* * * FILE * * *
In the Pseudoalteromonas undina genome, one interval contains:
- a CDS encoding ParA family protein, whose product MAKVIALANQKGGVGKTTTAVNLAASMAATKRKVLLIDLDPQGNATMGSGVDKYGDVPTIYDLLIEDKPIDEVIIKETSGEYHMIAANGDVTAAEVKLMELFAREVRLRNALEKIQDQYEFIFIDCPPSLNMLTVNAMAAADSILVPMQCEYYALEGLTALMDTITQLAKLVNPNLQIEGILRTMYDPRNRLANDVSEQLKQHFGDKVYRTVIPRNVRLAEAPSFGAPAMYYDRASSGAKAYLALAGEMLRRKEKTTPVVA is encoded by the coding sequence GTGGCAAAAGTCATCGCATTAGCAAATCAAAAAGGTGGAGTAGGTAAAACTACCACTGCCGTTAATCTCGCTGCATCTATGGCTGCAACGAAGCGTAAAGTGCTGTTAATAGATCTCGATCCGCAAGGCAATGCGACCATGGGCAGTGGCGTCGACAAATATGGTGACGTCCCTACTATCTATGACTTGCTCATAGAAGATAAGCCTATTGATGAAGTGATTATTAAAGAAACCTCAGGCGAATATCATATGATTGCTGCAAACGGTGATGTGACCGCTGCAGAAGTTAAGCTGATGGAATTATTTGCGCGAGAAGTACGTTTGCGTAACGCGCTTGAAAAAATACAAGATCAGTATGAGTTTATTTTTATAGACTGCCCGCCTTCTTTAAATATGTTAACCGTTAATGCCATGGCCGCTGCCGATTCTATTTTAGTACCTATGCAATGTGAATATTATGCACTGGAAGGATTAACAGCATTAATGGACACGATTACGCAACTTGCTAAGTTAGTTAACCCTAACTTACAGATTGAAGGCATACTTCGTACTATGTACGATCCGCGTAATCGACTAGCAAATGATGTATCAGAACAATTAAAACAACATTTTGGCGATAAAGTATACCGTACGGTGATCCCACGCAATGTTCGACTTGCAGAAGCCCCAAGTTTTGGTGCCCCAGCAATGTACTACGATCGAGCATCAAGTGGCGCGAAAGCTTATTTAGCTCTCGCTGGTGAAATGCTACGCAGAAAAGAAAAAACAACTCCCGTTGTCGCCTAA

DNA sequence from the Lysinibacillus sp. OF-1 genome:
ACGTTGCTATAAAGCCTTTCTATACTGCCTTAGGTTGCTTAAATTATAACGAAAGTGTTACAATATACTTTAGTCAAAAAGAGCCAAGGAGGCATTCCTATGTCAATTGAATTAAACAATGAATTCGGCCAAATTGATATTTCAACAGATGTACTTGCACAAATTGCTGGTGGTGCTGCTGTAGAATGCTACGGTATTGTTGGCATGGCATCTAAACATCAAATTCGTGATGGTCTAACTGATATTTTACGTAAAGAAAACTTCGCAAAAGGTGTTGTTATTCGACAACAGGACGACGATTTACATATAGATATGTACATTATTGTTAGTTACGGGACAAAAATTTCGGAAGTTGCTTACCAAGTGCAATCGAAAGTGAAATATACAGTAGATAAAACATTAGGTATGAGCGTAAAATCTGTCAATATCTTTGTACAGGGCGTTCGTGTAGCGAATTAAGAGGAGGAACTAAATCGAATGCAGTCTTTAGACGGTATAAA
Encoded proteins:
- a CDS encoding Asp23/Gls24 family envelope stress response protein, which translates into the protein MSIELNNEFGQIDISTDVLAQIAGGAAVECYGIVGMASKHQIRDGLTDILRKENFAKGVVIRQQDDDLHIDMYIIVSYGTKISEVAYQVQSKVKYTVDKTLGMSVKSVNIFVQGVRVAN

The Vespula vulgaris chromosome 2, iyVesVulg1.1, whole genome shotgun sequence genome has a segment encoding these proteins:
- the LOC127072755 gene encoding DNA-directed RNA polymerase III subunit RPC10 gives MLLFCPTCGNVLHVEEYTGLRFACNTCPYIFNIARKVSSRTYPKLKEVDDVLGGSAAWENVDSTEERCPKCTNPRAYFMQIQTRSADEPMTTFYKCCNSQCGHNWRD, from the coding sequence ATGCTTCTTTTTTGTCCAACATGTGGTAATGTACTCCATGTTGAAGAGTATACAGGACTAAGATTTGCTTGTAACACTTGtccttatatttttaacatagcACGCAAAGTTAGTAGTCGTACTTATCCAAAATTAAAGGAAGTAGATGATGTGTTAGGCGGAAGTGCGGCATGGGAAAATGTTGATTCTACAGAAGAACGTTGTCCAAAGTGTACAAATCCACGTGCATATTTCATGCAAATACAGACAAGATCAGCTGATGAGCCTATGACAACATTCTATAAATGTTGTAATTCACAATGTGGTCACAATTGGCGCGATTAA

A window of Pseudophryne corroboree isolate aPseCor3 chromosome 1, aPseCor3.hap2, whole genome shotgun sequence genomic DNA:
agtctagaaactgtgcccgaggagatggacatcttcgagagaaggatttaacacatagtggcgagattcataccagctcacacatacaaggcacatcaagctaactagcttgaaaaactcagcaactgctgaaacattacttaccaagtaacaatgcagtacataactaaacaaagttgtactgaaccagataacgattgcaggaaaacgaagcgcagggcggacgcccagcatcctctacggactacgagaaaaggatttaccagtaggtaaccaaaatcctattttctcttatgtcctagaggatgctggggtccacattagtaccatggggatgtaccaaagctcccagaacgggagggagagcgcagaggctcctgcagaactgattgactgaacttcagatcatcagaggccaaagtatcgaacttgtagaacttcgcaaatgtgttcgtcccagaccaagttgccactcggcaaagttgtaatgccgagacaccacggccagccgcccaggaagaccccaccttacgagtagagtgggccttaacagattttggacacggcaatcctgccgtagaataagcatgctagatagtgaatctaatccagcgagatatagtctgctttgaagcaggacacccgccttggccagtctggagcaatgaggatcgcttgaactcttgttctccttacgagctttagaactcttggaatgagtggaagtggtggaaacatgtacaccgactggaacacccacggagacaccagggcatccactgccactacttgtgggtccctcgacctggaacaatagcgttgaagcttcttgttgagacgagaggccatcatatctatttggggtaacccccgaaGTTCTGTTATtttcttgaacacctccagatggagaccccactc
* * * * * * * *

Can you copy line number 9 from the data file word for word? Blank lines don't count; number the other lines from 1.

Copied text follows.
A window of Pseudophryne corroboree isolate aPseCor3 chromosome 1, aPseCor3.hap2, whole genome shotgun sequence genomic DNA: